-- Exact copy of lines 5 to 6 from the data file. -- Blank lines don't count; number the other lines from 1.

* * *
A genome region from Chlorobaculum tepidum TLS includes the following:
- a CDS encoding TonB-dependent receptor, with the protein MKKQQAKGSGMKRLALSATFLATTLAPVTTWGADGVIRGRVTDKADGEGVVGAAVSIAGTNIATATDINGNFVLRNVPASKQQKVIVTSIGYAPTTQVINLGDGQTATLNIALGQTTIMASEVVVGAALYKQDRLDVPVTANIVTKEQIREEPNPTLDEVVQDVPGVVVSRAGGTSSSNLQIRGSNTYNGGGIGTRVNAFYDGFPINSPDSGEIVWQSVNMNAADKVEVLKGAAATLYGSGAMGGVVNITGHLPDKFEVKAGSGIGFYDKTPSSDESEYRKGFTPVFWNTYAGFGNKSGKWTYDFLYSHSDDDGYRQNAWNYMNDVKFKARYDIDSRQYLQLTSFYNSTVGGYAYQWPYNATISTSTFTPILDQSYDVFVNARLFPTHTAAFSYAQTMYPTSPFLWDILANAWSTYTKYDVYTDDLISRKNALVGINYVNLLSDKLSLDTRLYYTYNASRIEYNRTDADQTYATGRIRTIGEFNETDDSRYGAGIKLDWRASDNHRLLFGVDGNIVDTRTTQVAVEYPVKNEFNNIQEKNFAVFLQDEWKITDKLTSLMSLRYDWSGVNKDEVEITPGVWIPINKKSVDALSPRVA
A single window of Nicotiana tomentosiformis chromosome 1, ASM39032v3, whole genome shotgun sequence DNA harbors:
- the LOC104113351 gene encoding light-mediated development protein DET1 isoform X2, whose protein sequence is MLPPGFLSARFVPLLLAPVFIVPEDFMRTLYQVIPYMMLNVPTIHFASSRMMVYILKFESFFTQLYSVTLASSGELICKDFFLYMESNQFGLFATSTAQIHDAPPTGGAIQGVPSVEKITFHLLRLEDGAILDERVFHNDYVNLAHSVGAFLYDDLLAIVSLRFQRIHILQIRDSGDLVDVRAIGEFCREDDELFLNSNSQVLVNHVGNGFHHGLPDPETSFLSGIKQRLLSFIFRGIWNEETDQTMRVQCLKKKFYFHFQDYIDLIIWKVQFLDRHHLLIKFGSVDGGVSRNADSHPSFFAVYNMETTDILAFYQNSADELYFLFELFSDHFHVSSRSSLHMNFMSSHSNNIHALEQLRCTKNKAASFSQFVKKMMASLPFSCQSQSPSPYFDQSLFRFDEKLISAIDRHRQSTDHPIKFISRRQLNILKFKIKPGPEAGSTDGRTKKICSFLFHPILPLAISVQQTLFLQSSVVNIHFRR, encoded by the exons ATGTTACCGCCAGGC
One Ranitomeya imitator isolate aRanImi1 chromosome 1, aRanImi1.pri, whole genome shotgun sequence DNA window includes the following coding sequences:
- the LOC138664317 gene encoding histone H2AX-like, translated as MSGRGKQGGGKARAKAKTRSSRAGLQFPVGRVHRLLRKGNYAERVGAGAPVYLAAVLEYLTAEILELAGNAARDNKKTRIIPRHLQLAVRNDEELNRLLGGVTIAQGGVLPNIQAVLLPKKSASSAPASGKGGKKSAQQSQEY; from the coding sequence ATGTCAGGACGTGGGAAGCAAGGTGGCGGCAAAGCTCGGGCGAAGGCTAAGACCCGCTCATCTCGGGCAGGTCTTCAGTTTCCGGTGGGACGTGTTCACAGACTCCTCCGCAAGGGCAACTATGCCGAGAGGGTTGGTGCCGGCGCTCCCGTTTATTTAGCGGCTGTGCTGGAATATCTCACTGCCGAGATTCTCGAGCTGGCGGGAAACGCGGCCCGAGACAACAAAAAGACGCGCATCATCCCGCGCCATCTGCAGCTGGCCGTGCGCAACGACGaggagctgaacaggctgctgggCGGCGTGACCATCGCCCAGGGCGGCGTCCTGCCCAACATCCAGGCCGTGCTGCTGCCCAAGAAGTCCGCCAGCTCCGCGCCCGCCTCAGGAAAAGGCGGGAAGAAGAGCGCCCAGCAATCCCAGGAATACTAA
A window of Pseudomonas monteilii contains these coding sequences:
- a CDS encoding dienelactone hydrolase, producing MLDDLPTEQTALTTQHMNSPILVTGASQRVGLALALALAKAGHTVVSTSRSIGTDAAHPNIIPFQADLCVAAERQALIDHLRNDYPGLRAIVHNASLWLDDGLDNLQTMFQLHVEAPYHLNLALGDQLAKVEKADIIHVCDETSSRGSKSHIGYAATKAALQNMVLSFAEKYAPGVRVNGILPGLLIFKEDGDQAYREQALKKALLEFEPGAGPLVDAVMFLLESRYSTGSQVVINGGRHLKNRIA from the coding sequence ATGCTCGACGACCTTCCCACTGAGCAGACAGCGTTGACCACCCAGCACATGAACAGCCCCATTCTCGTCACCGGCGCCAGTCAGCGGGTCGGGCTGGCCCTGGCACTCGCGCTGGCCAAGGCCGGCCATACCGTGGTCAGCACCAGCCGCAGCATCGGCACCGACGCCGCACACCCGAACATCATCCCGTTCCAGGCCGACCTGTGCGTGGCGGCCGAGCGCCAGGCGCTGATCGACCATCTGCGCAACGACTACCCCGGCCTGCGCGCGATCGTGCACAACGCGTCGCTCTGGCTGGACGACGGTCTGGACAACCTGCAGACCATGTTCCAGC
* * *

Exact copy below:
One Ranitomeya imitator isolate aRanImi1 chromosome 1, aRanImi1.pri, whole genome shotgun sequence DNA window includes the following coding sequences:
- the LOC138664317 gene encoding histone H2AX-like, translated as MSGRGKQGGGKARAKAKTRSSRAGLQFPVGRVHRLLRKGNYAERVGAGAPVYLAAVLEYLTAEILELAGNAARDNKKTRIIPRHLQLAVRNDEELNRLLGGVTIAQGGVLPNIQAVLLPKKSASSAPASGKGGKKSAQQSQEY; from the coding sequence ATGTCAGGACGTGGGAAGCAAGGTGGCGGCAAAGCTCGGGCGAAGGCTAAGACCCGCTCATCTCGGGCAGGTCTTCAGTTTCCGGTGGGACGTGTTCACAGACTCCTCCGCAAGGGCAACTATGCCGAGAGGGTTGGTGCCGGCGCTCCCGTTTATTTAGCGGCTGTGCTGGAATATCTCACTGCCGAGATTCTCGAGCTGGCGGGAAACGCGGCCCGAGACAACAAAAAGACGCGCATCATCCCGCGCCATCTGCAGCTGGCCGTGCGCAACGACGaggagctgaacaggctgctgggCGGCGTGACCATCGCCCAGGGCGGCGTCCTGCCCAACATCCAGGCCGTGCTGCTGCCCAAGAAGTCCGCCAGCTCCGCGCCCGCCTCAGGAAAAGGCGGGAAGAAGAGCGCCCAGCAATCCCAGGAATACTAA